Based on my interactions with Backcountry’s (and other retailers’) various digital properties, ad tech firms have likely identified me as someone “highly likely to purchase outdoor apparel”. While Google and Facebook can’t sell the fact that I have bought the gloves to other advertisers, they could certainly slot me into a segment of consumers that would likely buy a similar product. And there is nothing preventing them from selling my attention to someone else that sells those same gloves.
In an efficient market, with rational actors, the prudent course of action for Backcountry would be to rely on the same marketing strategy that got me to their site in the first place. They should have confidence in their own metrics, which would tell them that at least some of the people that have been to the “view cart” page have continued to complete their order. The problem is that ad tech firms knows this too – maybe not to the degree that Backcountry does – but they know enough to be dangerous. And they are willing to sell this information to one of Backcountry’s competitors. So Backcountry has to swallow the cost of advertising the same gloves to me that I have just purchased to prevent their competition from having the opportunity to start a new relationship with me and win my next purchase. My guess is that this is cheaper than building an effective post-sale media campaign. After all, they have my email address now so they can worry about post-sale tactics via email.
Why am I confident that this is the case? Because I see ads for products that I have bought. And it is also highly likely that the people that pay for these ads also have the same terrible experience shopping on the internet. They have to know what a horrible ad buy this is, and they still proceed.
Why don’t I ever see the competition’s ads? Well, to all other advertisers, I am much further up their sales funnel, and therefore my attention is worth less. Even if Backcountry figures out a lot of the people they are targeting with these ads have already purchased from them, they are still forced to buy my attention because ad tech firms are holding them captive. If they don’t pay for my attention, one of their competitors will.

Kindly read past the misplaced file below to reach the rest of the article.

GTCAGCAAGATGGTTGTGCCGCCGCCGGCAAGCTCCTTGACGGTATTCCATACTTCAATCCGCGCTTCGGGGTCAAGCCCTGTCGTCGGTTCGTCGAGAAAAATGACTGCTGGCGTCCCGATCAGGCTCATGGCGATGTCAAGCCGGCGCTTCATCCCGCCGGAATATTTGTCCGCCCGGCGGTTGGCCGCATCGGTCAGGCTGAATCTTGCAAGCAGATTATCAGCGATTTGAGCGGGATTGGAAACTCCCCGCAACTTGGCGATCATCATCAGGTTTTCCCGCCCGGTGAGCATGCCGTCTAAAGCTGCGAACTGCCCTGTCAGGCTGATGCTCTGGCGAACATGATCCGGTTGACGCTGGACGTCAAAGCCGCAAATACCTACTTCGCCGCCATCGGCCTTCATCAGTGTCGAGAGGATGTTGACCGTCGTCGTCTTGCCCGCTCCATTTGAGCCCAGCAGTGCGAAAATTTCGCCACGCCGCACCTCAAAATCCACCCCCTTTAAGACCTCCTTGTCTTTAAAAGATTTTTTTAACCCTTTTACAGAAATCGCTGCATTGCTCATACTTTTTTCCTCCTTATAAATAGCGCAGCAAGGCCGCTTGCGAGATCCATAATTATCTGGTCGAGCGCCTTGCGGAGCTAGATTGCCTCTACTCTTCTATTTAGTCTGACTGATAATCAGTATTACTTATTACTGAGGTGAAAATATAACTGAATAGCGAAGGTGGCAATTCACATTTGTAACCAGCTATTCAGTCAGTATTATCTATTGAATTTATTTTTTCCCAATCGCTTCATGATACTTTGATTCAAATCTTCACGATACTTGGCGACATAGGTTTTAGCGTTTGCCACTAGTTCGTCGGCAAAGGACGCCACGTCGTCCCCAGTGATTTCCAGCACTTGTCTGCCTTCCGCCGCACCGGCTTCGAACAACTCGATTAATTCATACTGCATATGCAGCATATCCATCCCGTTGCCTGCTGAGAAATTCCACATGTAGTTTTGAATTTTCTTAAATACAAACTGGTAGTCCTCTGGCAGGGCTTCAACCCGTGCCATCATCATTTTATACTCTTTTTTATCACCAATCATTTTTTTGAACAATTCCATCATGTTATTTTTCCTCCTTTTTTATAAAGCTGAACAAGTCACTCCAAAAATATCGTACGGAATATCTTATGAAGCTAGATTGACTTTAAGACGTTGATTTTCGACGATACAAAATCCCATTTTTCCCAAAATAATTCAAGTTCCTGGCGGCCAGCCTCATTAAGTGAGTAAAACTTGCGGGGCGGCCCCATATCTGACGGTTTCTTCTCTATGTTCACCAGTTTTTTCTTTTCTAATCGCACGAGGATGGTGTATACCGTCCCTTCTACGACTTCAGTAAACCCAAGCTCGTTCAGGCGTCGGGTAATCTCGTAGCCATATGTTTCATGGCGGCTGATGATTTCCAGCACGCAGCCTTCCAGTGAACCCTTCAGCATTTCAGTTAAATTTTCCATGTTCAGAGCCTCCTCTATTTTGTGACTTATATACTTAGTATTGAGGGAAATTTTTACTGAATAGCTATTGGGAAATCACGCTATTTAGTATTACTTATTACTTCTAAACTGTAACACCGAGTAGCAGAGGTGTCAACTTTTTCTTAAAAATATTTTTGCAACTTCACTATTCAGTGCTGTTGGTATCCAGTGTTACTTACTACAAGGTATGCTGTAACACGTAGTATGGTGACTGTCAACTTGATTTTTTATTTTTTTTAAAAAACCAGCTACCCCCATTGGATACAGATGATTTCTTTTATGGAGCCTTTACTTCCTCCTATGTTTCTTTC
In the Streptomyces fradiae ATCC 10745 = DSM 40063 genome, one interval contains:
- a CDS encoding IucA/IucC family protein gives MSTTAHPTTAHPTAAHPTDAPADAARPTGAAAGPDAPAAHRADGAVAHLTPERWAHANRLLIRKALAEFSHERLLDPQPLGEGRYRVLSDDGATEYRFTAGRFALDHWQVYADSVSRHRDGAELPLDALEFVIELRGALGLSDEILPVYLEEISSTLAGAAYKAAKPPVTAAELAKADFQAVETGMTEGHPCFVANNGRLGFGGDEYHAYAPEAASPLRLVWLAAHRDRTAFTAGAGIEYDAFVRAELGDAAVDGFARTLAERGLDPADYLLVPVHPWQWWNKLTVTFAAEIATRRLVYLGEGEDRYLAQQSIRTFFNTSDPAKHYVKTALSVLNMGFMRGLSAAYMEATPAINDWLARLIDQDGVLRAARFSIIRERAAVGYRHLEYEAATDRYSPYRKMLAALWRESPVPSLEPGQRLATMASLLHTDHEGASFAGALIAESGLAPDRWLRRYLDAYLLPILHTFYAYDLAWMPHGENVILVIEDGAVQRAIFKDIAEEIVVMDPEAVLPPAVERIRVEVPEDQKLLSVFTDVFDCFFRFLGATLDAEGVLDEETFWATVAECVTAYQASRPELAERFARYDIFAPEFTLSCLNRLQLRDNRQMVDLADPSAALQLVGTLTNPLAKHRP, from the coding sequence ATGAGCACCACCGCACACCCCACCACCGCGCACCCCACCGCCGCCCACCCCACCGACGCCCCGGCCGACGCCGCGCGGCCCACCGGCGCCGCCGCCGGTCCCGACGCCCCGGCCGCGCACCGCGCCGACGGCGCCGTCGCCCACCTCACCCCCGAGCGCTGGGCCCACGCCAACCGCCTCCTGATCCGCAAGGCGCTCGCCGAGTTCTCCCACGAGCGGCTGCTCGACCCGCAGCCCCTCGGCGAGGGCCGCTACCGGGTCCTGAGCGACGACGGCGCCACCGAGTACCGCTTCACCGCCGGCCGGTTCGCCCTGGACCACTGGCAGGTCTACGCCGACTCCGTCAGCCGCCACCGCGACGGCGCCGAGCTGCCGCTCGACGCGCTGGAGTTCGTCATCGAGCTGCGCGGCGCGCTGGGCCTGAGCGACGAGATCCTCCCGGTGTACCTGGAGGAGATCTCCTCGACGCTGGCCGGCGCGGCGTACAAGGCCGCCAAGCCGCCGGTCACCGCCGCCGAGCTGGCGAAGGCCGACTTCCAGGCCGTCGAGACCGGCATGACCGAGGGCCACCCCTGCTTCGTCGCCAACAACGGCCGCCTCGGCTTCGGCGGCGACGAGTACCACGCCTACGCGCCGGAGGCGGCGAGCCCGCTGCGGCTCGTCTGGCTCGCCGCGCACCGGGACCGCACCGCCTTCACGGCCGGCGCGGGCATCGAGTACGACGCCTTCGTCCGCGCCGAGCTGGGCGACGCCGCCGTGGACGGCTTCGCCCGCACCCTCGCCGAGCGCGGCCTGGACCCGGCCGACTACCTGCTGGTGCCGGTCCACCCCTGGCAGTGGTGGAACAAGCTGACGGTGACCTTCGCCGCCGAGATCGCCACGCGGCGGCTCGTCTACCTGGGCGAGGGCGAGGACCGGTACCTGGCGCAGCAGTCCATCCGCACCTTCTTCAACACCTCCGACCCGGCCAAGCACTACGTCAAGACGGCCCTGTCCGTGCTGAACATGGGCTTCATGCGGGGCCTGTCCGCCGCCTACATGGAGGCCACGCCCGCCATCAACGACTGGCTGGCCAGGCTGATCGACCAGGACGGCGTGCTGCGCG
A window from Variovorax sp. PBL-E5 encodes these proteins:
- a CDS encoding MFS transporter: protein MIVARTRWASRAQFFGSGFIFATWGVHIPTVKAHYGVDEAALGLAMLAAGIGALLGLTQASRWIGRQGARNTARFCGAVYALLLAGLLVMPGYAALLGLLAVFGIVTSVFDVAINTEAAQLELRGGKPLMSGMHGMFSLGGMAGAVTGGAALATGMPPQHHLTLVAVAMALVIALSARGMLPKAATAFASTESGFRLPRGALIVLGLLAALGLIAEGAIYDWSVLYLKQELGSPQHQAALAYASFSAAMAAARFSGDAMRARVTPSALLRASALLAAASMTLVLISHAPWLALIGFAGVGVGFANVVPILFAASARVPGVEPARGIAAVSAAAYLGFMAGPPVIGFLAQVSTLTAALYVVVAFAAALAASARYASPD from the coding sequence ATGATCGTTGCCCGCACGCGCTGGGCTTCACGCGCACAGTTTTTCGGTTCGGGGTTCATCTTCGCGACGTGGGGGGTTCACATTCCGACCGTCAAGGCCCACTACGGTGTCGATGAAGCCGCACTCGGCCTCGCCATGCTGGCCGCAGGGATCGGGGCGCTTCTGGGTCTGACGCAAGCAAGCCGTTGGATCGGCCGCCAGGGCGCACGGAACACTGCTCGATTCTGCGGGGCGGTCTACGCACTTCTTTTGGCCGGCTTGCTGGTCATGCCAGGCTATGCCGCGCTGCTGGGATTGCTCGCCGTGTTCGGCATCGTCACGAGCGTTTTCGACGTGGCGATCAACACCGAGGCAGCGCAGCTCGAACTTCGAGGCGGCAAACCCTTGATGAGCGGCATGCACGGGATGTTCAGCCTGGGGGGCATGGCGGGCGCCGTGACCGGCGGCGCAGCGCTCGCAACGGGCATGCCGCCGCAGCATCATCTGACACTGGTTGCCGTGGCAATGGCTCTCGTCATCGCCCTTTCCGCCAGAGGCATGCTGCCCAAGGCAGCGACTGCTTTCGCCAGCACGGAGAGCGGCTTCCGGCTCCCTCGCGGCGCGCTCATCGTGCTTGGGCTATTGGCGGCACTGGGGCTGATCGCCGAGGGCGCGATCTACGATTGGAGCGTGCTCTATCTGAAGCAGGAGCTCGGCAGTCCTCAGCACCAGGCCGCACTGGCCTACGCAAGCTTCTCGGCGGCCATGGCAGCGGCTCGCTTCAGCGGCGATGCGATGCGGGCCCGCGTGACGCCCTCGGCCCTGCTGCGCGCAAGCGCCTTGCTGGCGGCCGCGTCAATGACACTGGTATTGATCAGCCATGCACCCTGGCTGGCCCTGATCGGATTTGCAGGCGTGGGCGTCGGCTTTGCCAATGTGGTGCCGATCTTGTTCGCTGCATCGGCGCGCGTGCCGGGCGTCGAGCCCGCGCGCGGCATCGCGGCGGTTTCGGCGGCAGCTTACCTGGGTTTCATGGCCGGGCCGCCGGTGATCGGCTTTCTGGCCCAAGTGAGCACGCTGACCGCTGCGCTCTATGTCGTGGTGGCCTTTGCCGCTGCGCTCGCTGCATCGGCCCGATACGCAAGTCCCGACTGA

A Terrible Experience
What we are left with is a terrible user experience on the internet. With the effectiveness of UX experts and Optimization teams today, this kind of efficiency should be eradicated from the internet. At least it would be if the inefficiency were plaguing the internet’s customers. We’ve all heard the cliche that if you aren’t paying for a service, you are the product, not the customer rings true here. With Facebook, Twitter, Google – we are certainly the product. When we are surfing the web, we are more of a hybrid. Content is crafted for us, in the form of video and text. However, for the advertiser’s whose money keeps the internet running, we are the product. I also find this problem to exist on sites I do pay to access content on.
UX and optimization won’t save us from this either. This is a fundamental flaw in how the economics of the internet work. Unless we all as a society reach a point where we are willing to pay for content on the internet with something other than a willingness to view ads, this problem won’t go away.
Economic Theory’s Blind Spot
Richard Thaler won a Nobel Prize in Economics for building the case that economists need to pay more attention to human behavior, and that we are not all rational actors. One of the foundations of economic theory had been that humans behave rationally and make decisions based on our best interests. This is what drives an efficient market. Thaler essentially proved this not to be the case.
I bring this up because it is doubtless that the ad tech marketplace has become extremely inefficient. My theory about the prisoner’s dilemma may border on conspiracy, but there is no denying that a lack of efficiency exists in this market. While it is unfortunate that marketers are wasting money, the real victims are consumers. Consuming content has become a headache of auto-play ads startling you at work and dynamic ads pushing text off the screen as you try to scroll through an article. We tolerate this because much of the content we consume on the internet is free. However, like with Spotify, consumers have shown a willingness to pay for something that provides value over a free alternative. Let’s just hope that some rationality finds its way to the ad tech marketplace soon.